DEAR HARRIETTE: One of my best friends just came on to me, and I’m not sure how to handle it. I love her, for sure. We have been close friends for more than 10 years. I feel so stupid because I didn’t even know she was gay. We have talked about my boyfriends over the years. I just broke up with a guy I dated for three years. She mostly skirts the issue when I ask her about dating. She talks about being busy with work and other things. I never pressed her. I was shocked when we hung out at my house and she tried to kiss me. I flinched, and the moment got way awkward.
We haven’t talked about it since, but I think we need to. I value her friendship. Even though I don’t want to have a romantic relationship with her, I still love her. And I don’t care if she’s gay. I just am not interested in her in that way. What can I say to her that won’t hurt her feelings? -- Fractured Friendship, Atlanta
DEAR FRACTURE FRIENDSHIP: Start by telling her exactly what you told me. Remind her how much you love her and how important your friendship is. Tell her you were startled when she tried to kiss you because you didn’t know she was gay or that she was interested in you. Apologize for hurting her feelings because you didn’t want to kiss her.
Reiterate that you want your friendship with her to remain strong and that you felt it was important to talk about this directly because you don’t want anything to stand in the way of your bond. Ask her to tell you how she’s feeling. Encourage her to talk about her life. She may need to expand the conversation you have been having to include her romantic life as well.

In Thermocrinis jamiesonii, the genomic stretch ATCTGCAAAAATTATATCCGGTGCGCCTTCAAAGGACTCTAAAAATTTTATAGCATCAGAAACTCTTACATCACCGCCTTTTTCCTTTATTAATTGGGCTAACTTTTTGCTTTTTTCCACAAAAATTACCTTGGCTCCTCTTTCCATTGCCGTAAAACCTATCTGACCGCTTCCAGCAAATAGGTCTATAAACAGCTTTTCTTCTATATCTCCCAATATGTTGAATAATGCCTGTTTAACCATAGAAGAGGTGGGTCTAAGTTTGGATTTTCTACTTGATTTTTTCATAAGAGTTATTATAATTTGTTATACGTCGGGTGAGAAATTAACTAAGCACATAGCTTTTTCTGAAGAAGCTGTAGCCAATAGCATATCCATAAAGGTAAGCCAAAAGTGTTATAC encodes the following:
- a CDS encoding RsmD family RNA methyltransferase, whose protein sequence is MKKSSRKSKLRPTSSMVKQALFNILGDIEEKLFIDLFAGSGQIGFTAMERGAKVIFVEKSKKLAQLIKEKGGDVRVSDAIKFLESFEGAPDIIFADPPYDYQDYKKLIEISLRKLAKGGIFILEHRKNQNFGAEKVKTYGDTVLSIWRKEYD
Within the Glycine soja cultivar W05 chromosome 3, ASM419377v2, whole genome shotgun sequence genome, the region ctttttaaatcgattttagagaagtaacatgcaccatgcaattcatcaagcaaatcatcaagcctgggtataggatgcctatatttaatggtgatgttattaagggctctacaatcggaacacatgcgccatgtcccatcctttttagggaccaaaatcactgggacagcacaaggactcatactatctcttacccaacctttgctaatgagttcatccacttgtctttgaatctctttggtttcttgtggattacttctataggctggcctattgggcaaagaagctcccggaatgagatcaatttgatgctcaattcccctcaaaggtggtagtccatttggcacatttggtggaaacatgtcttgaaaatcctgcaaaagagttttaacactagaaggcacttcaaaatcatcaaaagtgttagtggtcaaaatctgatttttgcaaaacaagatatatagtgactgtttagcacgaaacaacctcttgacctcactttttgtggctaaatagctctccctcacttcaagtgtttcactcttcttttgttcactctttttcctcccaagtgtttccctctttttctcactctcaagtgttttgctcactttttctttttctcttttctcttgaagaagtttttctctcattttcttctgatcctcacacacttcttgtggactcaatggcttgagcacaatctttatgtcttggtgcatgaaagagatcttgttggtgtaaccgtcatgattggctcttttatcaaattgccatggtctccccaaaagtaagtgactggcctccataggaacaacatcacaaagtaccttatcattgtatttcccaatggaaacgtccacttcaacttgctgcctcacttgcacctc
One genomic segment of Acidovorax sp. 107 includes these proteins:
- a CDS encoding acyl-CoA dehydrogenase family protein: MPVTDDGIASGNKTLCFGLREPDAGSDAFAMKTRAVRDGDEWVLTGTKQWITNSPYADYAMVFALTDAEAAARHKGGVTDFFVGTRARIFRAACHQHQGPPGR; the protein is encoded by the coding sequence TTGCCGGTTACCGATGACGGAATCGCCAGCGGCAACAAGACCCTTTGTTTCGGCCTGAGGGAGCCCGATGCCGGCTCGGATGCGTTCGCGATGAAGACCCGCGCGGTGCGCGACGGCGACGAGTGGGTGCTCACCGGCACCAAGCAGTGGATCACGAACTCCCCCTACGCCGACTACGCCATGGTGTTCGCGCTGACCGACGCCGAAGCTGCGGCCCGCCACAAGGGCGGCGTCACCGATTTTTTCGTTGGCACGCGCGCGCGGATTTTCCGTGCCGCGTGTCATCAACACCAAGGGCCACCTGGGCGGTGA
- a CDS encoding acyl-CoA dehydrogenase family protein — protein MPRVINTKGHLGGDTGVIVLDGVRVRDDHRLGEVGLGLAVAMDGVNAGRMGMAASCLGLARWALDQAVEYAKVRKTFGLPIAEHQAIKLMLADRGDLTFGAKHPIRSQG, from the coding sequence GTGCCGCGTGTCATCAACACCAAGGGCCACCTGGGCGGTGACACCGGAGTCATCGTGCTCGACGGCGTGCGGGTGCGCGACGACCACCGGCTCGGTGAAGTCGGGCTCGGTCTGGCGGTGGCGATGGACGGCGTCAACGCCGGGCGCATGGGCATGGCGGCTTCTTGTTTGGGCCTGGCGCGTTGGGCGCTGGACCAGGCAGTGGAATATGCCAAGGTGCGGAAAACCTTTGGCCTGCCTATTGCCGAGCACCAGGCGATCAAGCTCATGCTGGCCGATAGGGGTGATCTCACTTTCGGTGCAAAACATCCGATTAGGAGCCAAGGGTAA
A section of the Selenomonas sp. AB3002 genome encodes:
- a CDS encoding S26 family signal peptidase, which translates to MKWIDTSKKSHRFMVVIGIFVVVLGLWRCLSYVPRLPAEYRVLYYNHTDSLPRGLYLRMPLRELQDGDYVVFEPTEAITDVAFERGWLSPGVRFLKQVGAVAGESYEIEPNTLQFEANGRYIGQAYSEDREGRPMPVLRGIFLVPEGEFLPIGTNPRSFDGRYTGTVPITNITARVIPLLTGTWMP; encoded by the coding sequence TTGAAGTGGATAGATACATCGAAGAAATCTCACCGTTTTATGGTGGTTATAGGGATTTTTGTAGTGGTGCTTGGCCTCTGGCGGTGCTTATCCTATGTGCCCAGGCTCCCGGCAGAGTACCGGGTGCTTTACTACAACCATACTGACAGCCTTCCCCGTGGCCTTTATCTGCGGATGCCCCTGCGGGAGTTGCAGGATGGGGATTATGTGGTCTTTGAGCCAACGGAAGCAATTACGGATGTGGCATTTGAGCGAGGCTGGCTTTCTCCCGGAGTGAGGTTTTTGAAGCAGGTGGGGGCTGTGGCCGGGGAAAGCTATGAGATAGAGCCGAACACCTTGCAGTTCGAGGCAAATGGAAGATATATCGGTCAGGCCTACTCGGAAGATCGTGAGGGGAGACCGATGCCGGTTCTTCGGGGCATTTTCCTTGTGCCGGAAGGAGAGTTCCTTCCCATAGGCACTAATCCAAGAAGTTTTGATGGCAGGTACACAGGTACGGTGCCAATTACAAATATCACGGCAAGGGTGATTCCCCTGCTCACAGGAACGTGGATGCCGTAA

DEAR HARRIETTE: My 11-year-old son fancies himself an artist. In his school they have made all kinds of projects, and over the summer we sent him to an art camp to support his interests. The thing is that the camp counselors gave us, his parents, a report similar to what we already thought: He has limited talent. He is eager to work on whatever he is told to do, but so far his work is uninspired, even pedestrian.
Should my husband and I continue to act as if our son has talent, or should we be honest? I fear that in this world of the internet and gazillions of talent shows, we aren’t doing him any favors pretending he’s the next Picasso when it’s doubtful that he could even sell his work on the street. -- Not an Artist, Philadelphia
DEAR NOT AN ARTIST: I would not discourage him. Let him see his teacher’s reports so he knows how he is being evaluated, but also let him explore his creativity. Today it’s art. Tomorrow it could easily be something else. If he shows interest in other areas, offer to send him to a class so he can learn more about whatever that might be.